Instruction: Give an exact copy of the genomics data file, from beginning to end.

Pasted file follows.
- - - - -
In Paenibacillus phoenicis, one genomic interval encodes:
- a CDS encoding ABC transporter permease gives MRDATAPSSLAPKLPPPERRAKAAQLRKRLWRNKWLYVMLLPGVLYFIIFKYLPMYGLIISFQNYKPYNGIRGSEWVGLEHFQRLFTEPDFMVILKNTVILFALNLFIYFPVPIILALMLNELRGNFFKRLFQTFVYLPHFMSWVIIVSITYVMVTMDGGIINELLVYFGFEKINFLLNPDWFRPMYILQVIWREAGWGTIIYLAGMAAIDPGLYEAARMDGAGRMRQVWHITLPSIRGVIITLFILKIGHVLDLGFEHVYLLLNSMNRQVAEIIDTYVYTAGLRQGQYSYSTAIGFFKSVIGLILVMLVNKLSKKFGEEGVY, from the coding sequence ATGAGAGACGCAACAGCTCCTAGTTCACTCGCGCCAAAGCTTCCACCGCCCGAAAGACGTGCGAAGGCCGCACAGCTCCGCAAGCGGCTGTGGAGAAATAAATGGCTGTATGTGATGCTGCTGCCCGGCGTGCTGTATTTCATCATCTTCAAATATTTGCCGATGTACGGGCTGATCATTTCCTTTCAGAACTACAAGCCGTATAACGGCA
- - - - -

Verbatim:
In Paenibacillus phoenicis, one genomic interval encodes:
- a CDS encoding ABC transporter permease gives MRDATAPSSLAPKLPPPERRAKAAQLRKRLWRNKWLYVMLLPGVLYFIIFKYLPMYGLIISFQNYKPYNGIRGSEWVGLEHFQRLFTEPDFMVILKNTVILFALNLFIYFPVPIILALMLNELRGNFFKRLFQTFVYLPHFMSWVIIVSITYVMVTMDGGIINELLVYFGFEKINFLLNPDWFRPMYILQVIWREAGWGTIIYLAGMAAIDPGLYEAARMDGAGRMRQVWHITLPSIRGVIITLFILKIGHVLDLGFEHVYLLLNSMNRQVAEIIDTYVYTAGLRQGQYSYSTAIGFFKSVIGLILVMLVNKLSKKFGEEGVY, from the coding sequence ATGAGAGACGCAACAGCTCCTAGTTCACTCGCGCCAAAGCTTCCACCGCCCGAAAGACGTGCGAAGGCCGCACAGCTCCGCAAGCGGCTGTGGAGAAATAAATGGCTGTATGTGATGCTGCTGCCCGGCGTGCTGTATTTCATCATCTTCAAATATTTGCCGATGTACGGGCTGATCATTTCCTTTCAGAACTACAAGCCGTATAACGGCA